On the other hand, end-of-life counseling - the living will concept - is an important area of discussion for doctors and patients to address. Frankly, it already occurs routinely. I don't see what's wrong with medical practitioners billing Medicare for this time. This is different from the "death panels" excised from the health reform bill, which were aimed at denying doctor recommended treatments to elderly patients. The problem here is that the Medicare bureaucracy attempted to slip this change in without public notice. More abuse of process.

I note Republican leaders have been treating this last proposal with the delicacy and fair handedness it deserves, and not reflexively reviving the death panel discussion. That's good. The public is going to recoil at the high handed process abuse of Obama's regulatory initiatives, but there is no need to pour gasoline on the fire by opposing rules that make sense. If the GOP can build a sense of evaluating policy issues from the standpoint of serving the public, it will be in position for more gains in 2012, including the White House.

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I happened to catch the MLB presentation of the original film of the 7th game of the 1960 World Series, with Bob Costas interviewing Bill Virdon, Dick Groat, Bobby Richardson and Hal Smith between certain innings. I remembered this game vividly, and recall persuading (with considerable difficulty) our 5th grade teacher to put it on the radio during the school day. We tuned in in time to hear Berra's homer and then Smith's homer. I think I was home in time to see the Mazeroski walk-off.

What a game this was! It had everything, and the world owes Bing Crosby for saving this print (NBC did not!?). To see Clemente, Mantle, Maris, Law, and all the other great players who participated again was really something. Also to hear Bob Prince and Mel Allen, play -by -play magic!

It was Casey's last game as Yankee manager, and maybe for the first time I understood why he was let go at age 70 after the game: pitching Ford in games 2 and 6rather than 1, 4 and 7 against Law, the quick hook on Bob Turley, letting Bobby Shantz bat in the 8th (though he was a good hitting pitcher), he just left himself open to a lot of second guessing. The bad hop that injured Tony Kubek on a double play ball that turned the game - just fascinating to see it replayed.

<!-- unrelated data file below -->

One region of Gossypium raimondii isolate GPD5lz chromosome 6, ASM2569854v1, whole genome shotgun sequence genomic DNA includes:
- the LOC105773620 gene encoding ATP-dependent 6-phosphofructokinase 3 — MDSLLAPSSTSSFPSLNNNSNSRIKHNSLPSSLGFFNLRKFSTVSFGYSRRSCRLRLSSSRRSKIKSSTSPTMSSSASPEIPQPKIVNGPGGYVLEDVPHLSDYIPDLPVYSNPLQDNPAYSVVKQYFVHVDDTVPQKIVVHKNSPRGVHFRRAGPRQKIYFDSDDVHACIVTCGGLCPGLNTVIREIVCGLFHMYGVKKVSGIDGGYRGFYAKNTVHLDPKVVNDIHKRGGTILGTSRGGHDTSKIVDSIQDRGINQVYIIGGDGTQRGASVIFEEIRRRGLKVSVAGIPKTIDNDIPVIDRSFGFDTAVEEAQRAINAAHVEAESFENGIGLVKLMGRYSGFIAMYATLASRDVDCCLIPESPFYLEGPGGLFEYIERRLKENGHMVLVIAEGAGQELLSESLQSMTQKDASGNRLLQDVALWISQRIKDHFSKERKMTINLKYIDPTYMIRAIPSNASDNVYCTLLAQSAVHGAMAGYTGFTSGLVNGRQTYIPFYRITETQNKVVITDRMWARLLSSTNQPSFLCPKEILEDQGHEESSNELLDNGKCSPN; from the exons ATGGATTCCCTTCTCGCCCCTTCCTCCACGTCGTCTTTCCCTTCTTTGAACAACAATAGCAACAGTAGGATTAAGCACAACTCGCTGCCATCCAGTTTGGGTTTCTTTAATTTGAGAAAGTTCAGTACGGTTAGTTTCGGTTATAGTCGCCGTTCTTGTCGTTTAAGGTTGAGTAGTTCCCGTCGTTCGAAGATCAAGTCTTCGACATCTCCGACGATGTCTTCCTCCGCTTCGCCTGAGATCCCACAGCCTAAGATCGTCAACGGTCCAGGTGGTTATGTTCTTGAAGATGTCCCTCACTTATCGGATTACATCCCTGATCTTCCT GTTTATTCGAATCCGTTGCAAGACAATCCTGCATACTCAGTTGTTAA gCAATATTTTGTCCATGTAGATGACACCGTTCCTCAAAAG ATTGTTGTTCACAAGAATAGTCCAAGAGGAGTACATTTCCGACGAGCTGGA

I am sure this will be shown again. If you get a chance to see it, you should.

----------------------------------------------------------------------------------- We did get 17.8 cents for our last 200 Blockbuster shares - good riddance - versus a purchase price of 17.10 in 2003. Not the way to get rich, but it will lock up our max $3,000 tax deduction for 2010. On 12/22, we bought 300 shares of Pulte Homes (PHM) at 7.34, even as housing seems headed for a double dip. Don't try this at home. On 12/27, we sold 100 shares of CRDN at 31.55, bought for 31.02 on 3/3/08. Of course, our average cost is well below that, but we use FIFO and in this case, it keeps our gains to a minimum. No matter here since it was sold from the IRA. Just following the formula. On 12/28, we bought 100 shares of Aegon Preferred (AEH) at 20.70. Today, we bought 300 shares of Presidential Life (PLFE) at 10.02, a value buy. Two more trading days left in 2010, and one more transaction to put through, probably another sale. Despite the realized losses in out taxable accounts, we offset a lot of those with gains in the IRA, so things have been relatively tax efficient. But mainly 2010 has been a big up year. Remember, the market has discounted an improving economy in 2011, so guard against irrational exuberance. However, typically the third year of a Presidential cycle is also up. We'll see.

In 2010, we cleaned out most of the dogs, took our losses but registered a solid portfolio gain while adding conservatism in the form of preferreds, and inflation protection in the form of TIPS and GLD. Here's wishing a Happy and prosperous New Year to all Musings readers.